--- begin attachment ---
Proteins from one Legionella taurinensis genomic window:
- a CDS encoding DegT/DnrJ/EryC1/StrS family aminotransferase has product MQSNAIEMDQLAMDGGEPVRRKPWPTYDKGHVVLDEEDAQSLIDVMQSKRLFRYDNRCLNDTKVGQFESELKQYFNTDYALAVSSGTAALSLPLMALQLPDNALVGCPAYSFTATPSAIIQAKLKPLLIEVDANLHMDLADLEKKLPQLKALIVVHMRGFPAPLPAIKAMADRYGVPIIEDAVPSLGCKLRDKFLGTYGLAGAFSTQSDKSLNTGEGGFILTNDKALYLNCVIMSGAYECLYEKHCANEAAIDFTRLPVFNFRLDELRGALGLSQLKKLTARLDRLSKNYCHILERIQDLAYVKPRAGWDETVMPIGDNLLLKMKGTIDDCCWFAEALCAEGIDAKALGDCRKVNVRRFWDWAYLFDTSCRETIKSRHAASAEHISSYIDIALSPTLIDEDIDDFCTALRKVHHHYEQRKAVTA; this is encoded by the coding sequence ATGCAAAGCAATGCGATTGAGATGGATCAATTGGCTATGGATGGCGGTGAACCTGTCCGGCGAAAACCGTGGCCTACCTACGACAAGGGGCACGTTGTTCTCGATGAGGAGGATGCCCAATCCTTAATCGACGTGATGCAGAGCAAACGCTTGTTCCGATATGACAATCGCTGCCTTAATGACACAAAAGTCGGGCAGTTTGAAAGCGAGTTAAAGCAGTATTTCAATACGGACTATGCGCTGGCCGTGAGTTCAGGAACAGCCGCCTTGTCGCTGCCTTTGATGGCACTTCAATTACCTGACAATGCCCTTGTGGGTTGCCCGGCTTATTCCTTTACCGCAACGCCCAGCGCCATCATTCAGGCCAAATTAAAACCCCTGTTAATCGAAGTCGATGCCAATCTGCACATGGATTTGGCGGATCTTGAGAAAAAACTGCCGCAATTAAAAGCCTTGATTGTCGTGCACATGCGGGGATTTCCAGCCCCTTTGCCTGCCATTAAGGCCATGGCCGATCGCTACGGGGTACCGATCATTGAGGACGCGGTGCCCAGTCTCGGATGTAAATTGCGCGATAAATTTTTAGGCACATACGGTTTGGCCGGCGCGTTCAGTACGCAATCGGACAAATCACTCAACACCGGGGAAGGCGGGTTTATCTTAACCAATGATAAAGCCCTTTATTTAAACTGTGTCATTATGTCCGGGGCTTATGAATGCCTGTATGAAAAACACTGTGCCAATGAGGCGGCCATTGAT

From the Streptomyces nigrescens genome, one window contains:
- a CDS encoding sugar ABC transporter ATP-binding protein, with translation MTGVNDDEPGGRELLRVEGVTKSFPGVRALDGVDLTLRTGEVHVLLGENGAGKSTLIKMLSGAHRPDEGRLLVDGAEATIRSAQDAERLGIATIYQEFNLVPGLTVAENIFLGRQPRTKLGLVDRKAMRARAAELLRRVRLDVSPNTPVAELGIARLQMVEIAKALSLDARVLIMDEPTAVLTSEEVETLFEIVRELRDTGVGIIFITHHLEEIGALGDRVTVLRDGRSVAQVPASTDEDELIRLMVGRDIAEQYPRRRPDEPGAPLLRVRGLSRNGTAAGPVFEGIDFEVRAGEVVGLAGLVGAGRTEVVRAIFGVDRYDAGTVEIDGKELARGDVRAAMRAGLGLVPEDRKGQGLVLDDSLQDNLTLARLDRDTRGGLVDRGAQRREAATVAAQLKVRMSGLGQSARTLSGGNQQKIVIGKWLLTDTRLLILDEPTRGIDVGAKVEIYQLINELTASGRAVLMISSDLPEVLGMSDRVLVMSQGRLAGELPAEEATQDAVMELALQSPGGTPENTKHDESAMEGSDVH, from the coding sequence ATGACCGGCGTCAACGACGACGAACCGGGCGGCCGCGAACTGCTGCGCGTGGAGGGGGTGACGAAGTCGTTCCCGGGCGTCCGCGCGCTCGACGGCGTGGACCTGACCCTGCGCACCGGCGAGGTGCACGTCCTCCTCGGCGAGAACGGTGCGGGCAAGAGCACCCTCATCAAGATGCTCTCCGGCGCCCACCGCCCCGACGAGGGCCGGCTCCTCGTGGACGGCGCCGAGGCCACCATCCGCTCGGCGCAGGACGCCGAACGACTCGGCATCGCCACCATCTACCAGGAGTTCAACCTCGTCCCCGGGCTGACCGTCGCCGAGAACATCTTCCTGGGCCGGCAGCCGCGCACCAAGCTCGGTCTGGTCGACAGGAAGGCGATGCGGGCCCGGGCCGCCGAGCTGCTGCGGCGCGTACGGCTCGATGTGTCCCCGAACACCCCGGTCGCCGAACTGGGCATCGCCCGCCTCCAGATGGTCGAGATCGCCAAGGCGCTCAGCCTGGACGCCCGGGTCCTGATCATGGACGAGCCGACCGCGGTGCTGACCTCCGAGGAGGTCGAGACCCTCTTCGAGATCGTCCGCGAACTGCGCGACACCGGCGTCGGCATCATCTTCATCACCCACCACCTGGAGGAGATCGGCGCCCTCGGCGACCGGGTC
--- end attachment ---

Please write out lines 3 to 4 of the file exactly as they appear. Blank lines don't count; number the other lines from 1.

From the Streptomyces nigrescens genome, one window contains:
- a CDS encoding sugar ABC transporter ATP-binding protein, with translation MTGVNDDEPGGRELLRVEGVTKSFPGVRALDGVDLTLRTGEVHVLLGENGAGKSTLIKMLSGAHRPDEGRLLVDGAEATIRSAQDAERLGIATIYQEFNLVPGLTVAENIFLGRQPRTKLGLVDRKAMRARAAELLRRVRLDVSPNTPVAELGIARLQMVEIAKALSLDARVLIMDEPTAVLTSEEVETLFEIVRELRDTGVGIIFITHHLEEIGALGDRVTVLRDGRSVAQVPASTDEDELIRLMVGRDIAEQYPRRRPDEPGAPLLRVRGLSRNGTAAGPVFEGIDFEVRAGEVVGLAGLVGAGRTEVVRAIFGVDRYDAGTVEIDGKELARGDVRAAMRAGLGLVPEDRKGQGLVLDDSLQDNLTLARLDRDTRGGLVDRGAQRREAATVAAQLKVRMSGLGQSARTLSGGNQQKIVIGKWLLTDTRLLILDEPTRGIDVGAKVEIYQLINELTASGRAVLMISSDLPEVLGMSDRVLVMSQGRLAGELPAEEATQDAVMELALQSPGGTPENTKHDESAMEGSDVH, from the coding sequence ATGACCGGCGTCAACGACGACGAACCGGGCGGCCGCGAACTGCTGCGCGTGGAGGGGGTGACGAAGTCGTTCCCGGGCGTCCGCGCGCTCGACGGCGTGGACCTGACCCTGCGCACCGGCGAGGTGCACGTCCTCCTCGGCGAGAACGGTGCGGGCAAGAGCACCCTCATCAAGATGCTCTCCGGCGCCCACCGCCCCGACGAGGGCCGGCTCCTCGTGGACGGCGCCGAGGCCACCATCCGCTCGGCGCAGGACGCCGAACGACTCGGCATCGCCACCATCTACCAGGAGTTCAACCTCGTCCCCGGGCTGACCGTCGCCGAGAACATCTTCCTGGGCCGGCAGCCGCGCACCAAGCTCGGTCTGGTCGACAGGAAGGCGATGCGGGCCCGGGCCGCCGAGCTGCTGCGGCGCGTACGGCTCGATGTGTCCCCGAACACCCCGGTCGCCGAACTGGGCATCGCCCGCCTCCAGATGGTCGAGATCGCCAAGGCGCTCAGCCTGGACGCCCGGGTCCTGATCATGGACGAGCCGACCGCGGTGCTGACCTCCGAGGAGGTCGAGACCCTCTTCGAGATCGTCCGCGAACTGCGCGACACCGGCGTCGGCATCATCTTCATCACCCACCACCTGGAGGAGATCGGCGCCCTCGGCGACCGGGTC